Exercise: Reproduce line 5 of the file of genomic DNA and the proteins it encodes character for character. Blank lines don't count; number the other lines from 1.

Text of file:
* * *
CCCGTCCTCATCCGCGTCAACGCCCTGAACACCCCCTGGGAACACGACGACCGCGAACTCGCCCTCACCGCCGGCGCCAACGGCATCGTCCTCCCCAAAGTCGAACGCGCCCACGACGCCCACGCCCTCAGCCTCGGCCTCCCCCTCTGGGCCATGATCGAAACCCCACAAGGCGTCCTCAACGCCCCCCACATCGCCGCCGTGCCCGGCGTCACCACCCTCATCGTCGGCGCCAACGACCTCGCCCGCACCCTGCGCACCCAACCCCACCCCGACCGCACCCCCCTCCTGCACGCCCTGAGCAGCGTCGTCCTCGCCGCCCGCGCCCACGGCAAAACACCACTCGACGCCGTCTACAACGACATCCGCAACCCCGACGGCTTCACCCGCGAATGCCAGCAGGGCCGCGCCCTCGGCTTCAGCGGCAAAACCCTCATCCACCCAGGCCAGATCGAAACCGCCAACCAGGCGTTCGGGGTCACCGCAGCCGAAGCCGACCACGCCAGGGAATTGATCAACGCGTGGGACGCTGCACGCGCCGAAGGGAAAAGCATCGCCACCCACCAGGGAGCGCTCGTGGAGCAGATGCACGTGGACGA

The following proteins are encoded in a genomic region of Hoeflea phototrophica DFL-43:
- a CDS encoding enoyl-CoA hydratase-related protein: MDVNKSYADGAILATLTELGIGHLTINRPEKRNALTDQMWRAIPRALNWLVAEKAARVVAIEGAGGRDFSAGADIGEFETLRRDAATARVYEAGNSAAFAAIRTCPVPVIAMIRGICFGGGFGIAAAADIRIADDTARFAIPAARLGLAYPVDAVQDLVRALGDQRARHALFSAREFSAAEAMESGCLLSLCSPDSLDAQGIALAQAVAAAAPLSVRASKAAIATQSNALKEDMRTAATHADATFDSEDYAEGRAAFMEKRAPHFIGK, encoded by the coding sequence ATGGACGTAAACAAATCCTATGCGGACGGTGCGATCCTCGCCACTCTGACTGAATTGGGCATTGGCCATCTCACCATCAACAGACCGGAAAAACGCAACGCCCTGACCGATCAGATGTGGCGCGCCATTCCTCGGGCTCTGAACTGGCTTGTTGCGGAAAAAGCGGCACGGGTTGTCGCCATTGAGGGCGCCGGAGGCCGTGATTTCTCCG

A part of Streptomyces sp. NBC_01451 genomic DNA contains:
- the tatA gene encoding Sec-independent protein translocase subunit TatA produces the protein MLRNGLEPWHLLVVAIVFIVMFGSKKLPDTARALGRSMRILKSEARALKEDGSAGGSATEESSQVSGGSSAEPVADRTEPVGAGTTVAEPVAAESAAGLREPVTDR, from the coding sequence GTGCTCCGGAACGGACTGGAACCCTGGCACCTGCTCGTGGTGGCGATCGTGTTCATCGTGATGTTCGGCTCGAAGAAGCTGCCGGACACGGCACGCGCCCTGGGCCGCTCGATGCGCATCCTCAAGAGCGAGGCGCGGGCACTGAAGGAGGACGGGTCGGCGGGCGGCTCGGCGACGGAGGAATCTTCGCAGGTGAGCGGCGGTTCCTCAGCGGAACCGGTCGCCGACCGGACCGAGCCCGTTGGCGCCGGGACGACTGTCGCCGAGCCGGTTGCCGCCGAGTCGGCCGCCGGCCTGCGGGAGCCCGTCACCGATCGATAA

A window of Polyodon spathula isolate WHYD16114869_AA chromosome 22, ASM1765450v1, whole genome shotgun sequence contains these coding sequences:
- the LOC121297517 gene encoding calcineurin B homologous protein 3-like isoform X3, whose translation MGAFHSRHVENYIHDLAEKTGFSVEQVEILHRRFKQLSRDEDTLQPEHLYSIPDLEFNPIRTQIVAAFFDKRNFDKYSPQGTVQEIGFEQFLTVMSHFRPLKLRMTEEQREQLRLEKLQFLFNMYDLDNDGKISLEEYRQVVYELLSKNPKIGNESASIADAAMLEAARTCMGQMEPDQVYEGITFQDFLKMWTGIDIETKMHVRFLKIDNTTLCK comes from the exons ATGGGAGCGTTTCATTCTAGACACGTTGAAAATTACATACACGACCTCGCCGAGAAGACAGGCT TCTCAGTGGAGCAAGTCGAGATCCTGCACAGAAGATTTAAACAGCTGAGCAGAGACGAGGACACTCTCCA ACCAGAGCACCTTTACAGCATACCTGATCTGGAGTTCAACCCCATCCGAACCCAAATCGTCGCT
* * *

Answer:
- the tatA gene encoding Sec-independent protein translocase subunit TatA produces the protein MLRNGLEPWHLLVVAIVFIVMFGSKKLPDTARALGRSMRILKSEARALKEDGSAGGSATEESSQVSGGSSAEPVADRTEPVGAGTTVAEPVAAESAAGLREPVTDR, from the coding sequence GTGCTCCGGAACGGACTGGAACCCTGGCACCTGCTCGTGGTGGCGATCGTGTTCATCGTGATGTTCGGCTCGAAGAAGCTGCCGGACACGGCACGCGCCCTGGGCCGCTCGATGCGCATCCTCAAGAGCGAGGCGCGGGCACTGAAGGAGGACGGGTCGGCGGGCGGCTCGGCGACGGAGGAATCTTCGCAGGTGAGCGGCGGTTCCTCAGCGGAACCGGTCGCCGACCGGACCGAGCCCGTTGGCGCCGGGACGACTGTCGCCGAGCCGGTTGCCGCCGAGTCGGCCGCCGGCCTGCGGGAGCCCGTCACCGATCGATAA